“We hope that by walking we will draw attention to this issue and keep other families from experiencing a suicide loss,” Kellen Wolters, the foundation's Missouri chapter board co-chair, says in a press release. “Our ultimate goal is to save lives and bring hope to those affected by suicide.”
The mission to raise awareness is also playing out in digital spaces. Instagram has become a place where Lux talks candidly about her mental health issues. After she received the comments, she shared on her platform a TikTok video about her experience with body-shaming — so far, the video has drawn nearly 15,000 views and hundreds of comments on Instagram
. She keeps poking fun at the comments, a creative way to not keep her feelings bottled up, she says.
Making videos is just one way of confronting the impact of body shaming. Lux notes that “talk saves lives” is one of the AFSP’s slogans, which is what she strives to do by being open on her platforms. For her, it’s making “silly” videos, but for others it could be writing it down. The goal is twofold, Lux explains, to get the feelings out but also to talk about the issues and “feel comfortable and not ashamed by them.”
Lux says that she made the videos to address the situation publicly and “teach people to be kind.” When asked if the trolls ever apologize, she replies that, while it is shocking, it does happen. She says sometimes they reach out to apologize and tell her what they said sounded awful. Other times, they attempt to explain what they meant.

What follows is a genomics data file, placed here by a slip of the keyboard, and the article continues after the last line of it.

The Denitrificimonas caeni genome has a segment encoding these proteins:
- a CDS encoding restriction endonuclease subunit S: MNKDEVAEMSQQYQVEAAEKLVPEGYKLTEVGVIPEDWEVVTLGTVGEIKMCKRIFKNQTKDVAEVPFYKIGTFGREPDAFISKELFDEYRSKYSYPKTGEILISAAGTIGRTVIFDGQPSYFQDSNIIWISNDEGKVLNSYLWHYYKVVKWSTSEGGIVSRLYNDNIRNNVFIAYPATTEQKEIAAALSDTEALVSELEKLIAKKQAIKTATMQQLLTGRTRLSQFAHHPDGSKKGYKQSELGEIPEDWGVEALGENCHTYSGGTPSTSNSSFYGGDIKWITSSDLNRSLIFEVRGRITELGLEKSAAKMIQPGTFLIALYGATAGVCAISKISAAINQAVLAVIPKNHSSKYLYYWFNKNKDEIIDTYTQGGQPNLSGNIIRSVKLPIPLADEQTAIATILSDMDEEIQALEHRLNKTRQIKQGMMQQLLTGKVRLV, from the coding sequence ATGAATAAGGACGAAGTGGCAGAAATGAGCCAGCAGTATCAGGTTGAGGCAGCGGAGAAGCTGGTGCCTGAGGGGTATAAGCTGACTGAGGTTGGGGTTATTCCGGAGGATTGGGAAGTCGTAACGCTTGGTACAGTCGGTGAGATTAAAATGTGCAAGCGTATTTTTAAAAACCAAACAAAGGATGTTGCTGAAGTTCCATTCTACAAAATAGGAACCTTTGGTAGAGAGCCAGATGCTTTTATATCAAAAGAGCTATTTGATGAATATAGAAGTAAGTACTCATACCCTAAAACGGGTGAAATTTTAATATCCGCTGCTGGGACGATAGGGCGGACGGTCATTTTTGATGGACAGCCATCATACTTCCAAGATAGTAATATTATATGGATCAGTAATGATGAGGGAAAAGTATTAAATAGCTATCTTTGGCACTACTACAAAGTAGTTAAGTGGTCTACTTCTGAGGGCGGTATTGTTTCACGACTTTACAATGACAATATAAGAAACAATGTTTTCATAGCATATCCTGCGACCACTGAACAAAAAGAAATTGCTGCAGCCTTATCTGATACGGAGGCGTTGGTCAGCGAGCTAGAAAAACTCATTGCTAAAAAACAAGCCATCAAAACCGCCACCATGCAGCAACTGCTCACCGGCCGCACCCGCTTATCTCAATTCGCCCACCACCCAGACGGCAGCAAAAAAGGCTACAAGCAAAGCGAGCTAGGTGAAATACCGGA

“I love to have those conversations,” Lux says. “It is more important than ever now that we allow each other to evolve. We're all gonna step in it. We're all gonna trip. We're all gonna fall. We're all gonna make mistakes, but if you're willing to recognize it and then actually make the effort to make that change, I think that takes some serious guts, some balls to step back into my DMs and be like, ‘You know what? That wasn't cool.’”
Lux is participating in the American Foundation for Suicide Prevention Walk on September 26. You can sign up to join the walk on the organization's website
and participate at Creve Coeur Lake from 12 to 3:30 p.m. or donate to the cause at supporting.afsp.org
Follow Jenna on Twitter at @writesjenna. Email the author at firstname.lastname@example.org